Nijiya serves deliciously affordable, all-you-can-eat sushi

With careful planning customers can get the most bang for their buck with the all-you-can-eat sushi at Nijiya Sushi. Courtesy Dana Guth

Fresh, cheap, all-you-can-eat sushi right around the corner from Tufts might seem like a mere pipe dream to hungry Jumbos. But at Nijiya Sushi in Medford Square, the fantasy is all too real. There’s no catch — no lines, no buffet, no imitation rolls skimping on all the best ingredients. There’s just good sushi, and a whole lot of it.

Here’s how Nijiya works: Customers sit down, get cozy and peruse two typical check-off menus. One consists of all the usual sushi staples, from spicy tuna to dragon rolls. The other offers a comprehensive sampling of soups, salads, dumplings and tempura appetizers. For an absurdly inexpensive blanket price ($13.99 for lunch, $21.99 for dinner, including desserts and specialty rolls for the latter), each person fills in boxes to their heart’s content.

From there, it truly is the raw-fish feeding frenzy of your fantasies. Servers swoop to and fro like well-oiled machinery, delivering stacked piles of maki, nigiri and hand-rolled perfection. Those of us used to the passable but ultimately frozen (and often questionable) sushi served at Hodgon and Hotung will arrive as skeptics and leave as believers. Nijiya proves that high-quality sushi can be quick, easy and uber-accessible to students.

Such a specialized (albeit gimmicky) dining experience demands some serious prior planning. If your party is anything like ours – and massive platters of sushi certainly work best in large groups – you’ll essentially forgo food for the rest of the day to lock down stomach space. Then, upon arrival, you’ll go crazy drooling all over the order list, scribbling dozens of tallies in a passionate whirl of anticipation. So many possibilities! Five of everything! It’s too good to be true!

Well, slow down sushi lover, it kind of is. Nijiya’s one rule is that patrons will be charged double for any leftovers. Financially, it makes total sense that conniving 20-somethings must leave their Tupperware and smuggling expertise at the door. Still, you better be sure you’re literally ordering all-you-can-eat and not a single roll over.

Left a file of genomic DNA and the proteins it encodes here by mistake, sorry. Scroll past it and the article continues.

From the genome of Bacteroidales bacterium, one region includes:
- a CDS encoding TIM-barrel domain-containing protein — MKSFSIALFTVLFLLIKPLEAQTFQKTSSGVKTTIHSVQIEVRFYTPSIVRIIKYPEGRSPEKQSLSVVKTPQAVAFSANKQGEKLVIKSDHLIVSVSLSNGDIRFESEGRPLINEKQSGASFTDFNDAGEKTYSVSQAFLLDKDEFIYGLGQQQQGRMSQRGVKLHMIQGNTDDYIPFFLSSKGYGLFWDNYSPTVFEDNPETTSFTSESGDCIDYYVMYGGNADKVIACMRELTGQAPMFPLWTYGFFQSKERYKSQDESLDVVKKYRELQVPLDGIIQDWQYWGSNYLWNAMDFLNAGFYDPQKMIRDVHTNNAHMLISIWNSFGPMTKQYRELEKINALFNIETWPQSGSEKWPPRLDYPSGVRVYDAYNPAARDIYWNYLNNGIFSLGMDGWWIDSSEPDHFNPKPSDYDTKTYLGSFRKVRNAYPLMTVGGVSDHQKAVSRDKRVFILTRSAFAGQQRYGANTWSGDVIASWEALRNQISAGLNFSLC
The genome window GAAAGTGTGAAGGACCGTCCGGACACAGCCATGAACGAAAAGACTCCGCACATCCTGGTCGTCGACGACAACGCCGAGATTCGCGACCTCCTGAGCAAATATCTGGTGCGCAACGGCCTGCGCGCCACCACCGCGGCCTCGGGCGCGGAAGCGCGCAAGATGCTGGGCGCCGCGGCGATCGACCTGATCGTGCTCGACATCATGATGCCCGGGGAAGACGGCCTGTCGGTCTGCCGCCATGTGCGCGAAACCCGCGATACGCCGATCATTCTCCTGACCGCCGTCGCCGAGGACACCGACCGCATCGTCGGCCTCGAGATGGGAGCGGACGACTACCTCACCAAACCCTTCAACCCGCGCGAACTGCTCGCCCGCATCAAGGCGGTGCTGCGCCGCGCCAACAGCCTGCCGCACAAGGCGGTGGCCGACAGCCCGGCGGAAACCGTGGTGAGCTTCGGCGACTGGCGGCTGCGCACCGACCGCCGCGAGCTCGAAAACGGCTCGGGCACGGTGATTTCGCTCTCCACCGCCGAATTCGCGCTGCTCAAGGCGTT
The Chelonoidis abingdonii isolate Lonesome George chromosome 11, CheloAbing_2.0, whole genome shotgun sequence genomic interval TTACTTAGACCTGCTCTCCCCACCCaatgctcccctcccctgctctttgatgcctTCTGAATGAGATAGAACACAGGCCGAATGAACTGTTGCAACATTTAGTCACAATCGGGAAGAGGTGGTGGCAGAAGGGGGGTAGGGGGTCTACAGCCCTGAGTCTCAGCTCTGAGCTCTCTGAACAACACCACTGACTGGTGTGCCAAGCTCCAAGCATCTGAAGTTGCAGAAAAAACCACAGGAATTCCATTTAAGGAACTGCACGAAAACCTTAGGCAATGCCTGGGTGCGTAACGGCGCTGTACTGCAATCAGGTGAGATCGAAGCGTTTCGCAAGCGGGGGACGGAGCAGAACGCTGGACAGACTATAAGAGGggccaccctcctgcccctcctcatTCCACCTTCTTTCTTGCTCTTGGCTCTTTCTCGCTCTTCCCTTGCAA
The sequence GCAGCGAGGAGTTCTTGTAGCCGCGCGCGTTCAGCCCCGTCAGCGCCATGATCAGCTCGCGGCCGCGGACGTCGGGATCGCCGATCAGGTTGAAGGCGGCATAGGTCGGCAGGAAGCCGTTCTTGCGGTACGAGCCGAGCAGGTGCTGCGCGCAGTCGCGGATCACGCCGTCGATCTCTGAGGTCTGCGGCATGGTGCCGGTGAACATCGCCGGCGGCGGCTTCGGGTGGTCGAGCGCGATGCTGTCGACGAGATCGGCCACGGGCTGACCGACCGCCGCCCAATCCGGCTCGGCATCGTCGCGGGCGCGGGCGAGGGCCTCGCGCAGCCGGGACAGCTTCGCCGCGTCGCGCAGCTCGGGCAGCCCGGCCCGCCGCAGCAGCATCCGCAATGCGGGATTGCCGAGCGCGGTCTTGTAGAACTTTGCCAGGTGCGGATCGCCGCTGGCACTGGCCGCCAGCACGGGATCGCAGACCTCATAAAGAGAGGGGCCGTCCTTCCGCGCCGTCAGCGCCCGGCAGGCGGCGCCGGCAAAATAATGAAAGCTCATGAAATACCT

This turns the entire Nijiya Experience into a sort of competitive strategy game. Customers must calculate the best way to work the system and get the most bang for their buck. Upon noticing this rule in fine print at the bottom of the menu, we quickly sliced our order in half and reworked our tactic. There were whispers among our group of lining pockets with ZipLocs and taking well-timed digestion breaks. Luckily, the restaurant allows and encourages you to order as you go. Not that that stopped us from vacuum-sucking the sushi up like Hungry Hungry Hippos once it arrived.

As one might imagine, the vibe of Nijiya is anything but zen. Upbeat, staccato-laden jazz pulses through the loudspeakers in one large, brightly-lit room. The walls are the same aggressively blue and orange shades as a Miami Dolphins uniform. And there were conspiracy theorists among us: Why did they throw in this free, froofy Valentine’s Day special (a scrumptious salmon maki) to our group’s order? Are they trying to fill us up because they know how much food we ordered? Are they judging us?

No, apparently the servers are just incredibly generous. Our waiter was patient and pleasant, which is saying something considering the number of vegans, vegetarians and gluten-free customers at our table (five). Our server brought the food within minutes of us filling out orders, presenting the sushi in a gorgeous display of drizzled sauce and shiso leaves.

Everything is prepared to order. What most of the rolls lack in originality – the lunchtime options are pretty basic – they make up for in freshness and value. The fish-to-rice ratio was on point, and the sheer number of options was overwhelming. We dug into a head-spinning variety of rolls and appetizers: tofu skin, vegetable tempura, octopus, futo, gyoza and miso soups all around. Sure, some of it was simply flash-fried, and you could find more impressive arrangements at a higher-end establishment. But, again, we’re ravenous college students with a free food complex. Save the more high-end cuisine for Parents’ Weekend.

All in all, you get more than your money’s worth at Nijiya. Friendly service? Check. Delicious food? Check. Affordable tab? Double-check, as customers amusedly scan their end-of-meal bill to see a long string of zeroes. It might not be the most inventive or flavorful option the Boston sushi scene has to offer, but for students battling cravings on a budget, Nijiya is an all-you-can-eat castle on a cloud.

Nijiya Sushi is located at 9 High St., Medford, MA 02155. Reservations are required for parties of six or more. Reservations can be made by phone 1 (781) 874-2630. Nijiya Sushi is open Monday-Thursday 11:30 a.m.-10:30 p.m., Friday-Saturday 11:30 a.m.-11:00 p.m., Sunday noon-10:00 p.m.


It might not be the most inventive or flavorful option the Boston sushi scene has to offer. But for students battling cravings on a budget, Nijiya is an all-you-can-eat castle on a cloud.

4 stars